• Application Note

A Sensitive Microflow LC-MS/MS Method for the Analysis of Fluticasone Propionate in Human Plasma

A Sensitive Microflow LC-MS/MS Method for the Analysis of Fluticasone Propionate in Human Plasma

  • Angela Doneanu
  • Michael Donegan
  • James Murphy
  • Waters Corporation

Abstract

In this application note a microflow method was developed for the quantitation of fluticasone propionate in human plasma using solid phase extraction followed by reversed phase chromatography and tandem quadrupole mass spectrometry. The use of the ionKey/MS System in the trapping configuration provides the required sensitivity and robustness for the fluticasone propionate assay.

Method Validation

The research method was evaluated for inter- and intra-batch precision and accuracy, matrix factor, recovery, selectivity and carryover, with validation based on the FDA “Guidance for Industry” for Bioanalytical methods.3,4 A full validation study across three batches was undertaken for rat plasma. Partial/cross validation of single batches, including inter-batch precision and accuracy, specificity, matrix effects, and recovery were completed in mouse and human plasma.

In the case of linearity, the standard curves for all of the analytes gave r2 values above 0.99 across the three batches of the intra-batch validation. Single batch validation of mouse and human plasma showed comparable r2 values.

Benefits

  • Microflow LC-MS/MS facilitates lower limits of fluticasone propionate quantitation at the sub pg/mL level.

Introduction

Fluticasone propionate (Figure 1) is a glucocorticoid indicated for the prophylactic treatment of asthma. It is administered via inhalation from  an aerosol-type of device or powder inhaler. Due to its low administered dose and the corresponding low circulatory levels, it becomes necessary  to have an extraordinarily sensitive bioanalytical assay to correctly define the pharmacokinetics in plasma (<10 pg/mL).1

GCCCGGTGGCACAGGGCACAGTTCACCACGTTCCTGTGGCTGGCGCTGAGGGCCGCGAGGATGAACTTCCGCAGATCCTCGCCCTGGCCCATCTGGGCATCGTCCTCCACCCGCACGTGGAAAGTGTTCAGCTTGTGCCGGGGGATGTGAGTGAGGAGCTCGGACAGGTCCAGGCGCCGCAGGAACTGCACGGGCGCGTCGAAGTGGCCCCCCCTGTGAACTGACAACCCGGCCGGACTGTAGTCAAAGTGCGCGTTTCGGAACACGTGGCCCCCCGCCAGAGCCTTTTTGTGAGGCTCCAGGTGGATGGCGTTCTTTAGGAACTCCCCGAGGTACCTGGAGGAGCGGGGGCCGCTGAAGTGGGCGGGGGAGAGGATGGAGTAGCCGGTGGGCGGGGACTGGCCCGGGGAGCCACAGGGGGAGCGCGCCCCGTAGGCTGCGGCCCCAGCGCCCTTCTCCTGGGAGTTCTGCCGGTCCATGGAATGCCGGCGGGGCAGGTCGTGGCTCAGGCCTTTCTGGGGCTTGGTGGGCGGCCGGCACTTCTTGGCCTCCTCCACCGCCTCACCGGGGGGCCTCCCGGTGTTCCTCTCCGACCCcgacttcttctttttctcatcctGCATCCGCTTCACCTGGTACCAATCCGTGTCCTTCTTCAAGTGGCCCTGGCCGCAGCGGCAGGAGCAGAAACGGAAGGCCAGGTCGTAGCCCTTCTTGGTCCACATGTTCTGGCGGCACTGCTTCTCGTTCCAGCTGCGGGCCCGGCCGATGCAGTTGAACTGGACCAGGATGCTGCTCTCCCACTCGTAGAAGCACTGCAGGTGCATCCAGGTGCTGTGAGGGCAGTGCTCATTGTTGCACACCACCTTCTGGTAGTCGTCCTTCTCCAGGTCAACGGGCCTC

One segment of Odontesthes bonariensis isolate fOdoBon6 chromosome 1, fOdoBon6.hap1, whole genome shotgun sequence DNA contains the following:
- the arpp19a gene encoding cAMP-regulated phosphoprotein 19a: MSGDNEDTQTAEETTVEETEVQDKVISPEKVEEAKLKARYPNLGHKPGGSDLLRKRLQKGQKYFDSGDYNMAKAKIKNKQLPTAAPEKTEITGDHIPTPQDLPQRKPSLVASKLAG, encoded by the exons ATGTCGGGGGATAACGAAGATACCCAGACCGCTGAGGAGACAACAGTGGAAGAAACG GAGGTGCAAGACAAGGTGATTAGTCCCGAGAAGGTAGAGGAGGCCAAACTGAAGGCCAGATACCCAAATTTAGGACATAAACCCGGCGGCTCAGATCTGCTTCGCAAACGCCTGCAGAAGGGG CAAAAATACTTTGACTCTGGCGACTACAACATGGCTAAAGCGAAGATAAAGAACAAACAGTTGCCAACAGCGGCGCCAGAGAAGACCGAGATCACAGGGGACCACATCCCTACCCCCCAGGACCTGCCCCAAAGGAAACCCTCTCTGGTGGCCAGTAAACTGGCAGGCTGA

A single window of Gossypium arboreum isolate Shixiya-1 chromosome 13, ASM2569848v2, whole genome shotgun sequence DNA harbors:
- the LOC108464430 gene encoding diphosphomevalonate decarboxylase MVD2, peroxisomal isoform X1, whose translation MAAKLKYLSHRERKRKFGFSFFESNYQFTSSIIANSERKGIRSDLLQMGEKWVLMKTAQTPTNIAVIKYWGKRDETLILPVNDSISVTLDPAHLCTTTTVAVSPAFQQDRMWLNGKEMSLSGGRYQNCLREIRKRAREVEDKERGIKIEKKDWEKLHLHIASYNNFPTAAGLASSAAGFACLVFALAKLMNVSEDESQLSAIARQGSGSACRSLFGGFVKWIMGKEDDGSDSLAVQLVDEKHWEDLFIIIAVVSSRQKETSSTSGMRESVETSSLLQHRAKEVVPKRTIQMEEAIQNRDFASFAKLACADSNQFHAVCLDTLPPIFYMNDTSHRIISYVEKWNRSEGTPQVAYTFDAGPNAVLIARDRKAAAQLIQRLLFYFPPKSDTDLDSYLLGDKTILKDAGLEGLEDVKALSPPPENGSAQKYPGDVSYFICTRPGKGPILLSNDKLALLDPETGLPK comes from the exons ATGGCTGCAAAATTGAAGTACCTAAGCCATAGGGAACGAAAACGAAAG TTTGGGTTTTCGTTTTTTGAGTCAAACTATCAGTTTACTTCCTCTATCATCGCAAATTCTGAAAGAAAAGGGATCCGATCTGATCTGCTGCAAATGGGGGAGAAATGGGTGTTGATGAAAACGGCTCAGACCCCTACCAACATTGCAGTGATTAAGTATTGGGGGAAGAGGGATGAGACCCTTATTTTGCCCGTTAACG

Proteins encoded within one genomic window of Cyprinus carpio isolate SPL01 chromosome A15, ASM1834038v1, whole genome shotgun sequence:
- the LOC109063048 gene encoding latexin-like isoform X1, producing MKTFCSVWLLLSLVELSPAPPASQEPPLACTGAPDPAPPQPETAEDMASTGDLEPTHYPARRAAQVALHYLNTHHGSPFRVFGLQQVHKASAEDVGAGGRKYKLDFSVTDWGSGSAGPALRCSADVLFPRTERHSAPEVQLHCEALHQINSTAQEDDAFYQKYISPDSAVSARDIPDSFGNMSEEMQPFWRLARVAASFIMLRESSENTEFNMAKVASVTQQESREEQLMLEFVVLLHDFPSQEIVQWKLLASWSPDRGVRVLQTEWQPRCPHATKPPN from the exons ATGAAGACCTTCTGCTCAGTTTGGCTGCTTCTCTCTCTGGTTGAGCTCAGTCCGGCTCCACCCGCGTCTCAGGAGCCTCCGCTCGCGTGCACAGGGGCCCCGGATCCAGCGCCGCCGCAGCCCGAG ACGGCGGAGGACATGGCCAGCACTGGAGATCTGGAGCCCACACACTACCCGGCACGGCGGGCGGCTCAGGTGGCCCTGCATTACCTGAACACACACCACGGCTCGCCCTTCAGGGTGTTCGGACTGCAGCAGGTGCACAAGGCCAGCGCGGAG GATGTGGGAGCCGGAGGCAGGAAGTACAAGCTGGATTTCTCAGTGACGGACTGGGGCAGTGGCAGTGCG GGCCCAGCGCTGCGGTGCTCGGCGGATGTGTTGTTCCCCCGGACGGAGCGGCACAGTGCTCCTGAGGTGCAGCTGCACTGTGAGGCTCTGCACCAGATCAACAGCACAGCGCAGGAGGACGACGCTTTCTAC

To obtain the required sensitivity needed for this assay, microflow LC-MS/MS was utilized with the ionKey/MS System. Additionally, the  use of multidimensional chromatography, specifically a trap and elute strategy, provided further sample cleanup and facilitated the loading of larger injection volumes. The ability to inject sample volumes typical for analytical scale LC-MS analysis on the iKey Separation Device can provide substantial gains in sensitivity.

Using this technique, we were able to demonstrate a lower limit of quantification (LLOQ) of 0.48 pg/mL for fluticasone propionate in  human plasma. This enhanced level of sensitivity allows for the accurate determination of the pharmacokinetics of fluticasone in plasma.

Figure 1. Fluticasone propionate and d3-fluticasone propionate.

(A) Fluticasone propionate; molecular formula: C25H31F3O5S; MW: 500.57

(B) d3-Fluticasone propionate; molecular formula: C25H28D3F3O5S; MW: 503.59.

Experimental

Sample preparation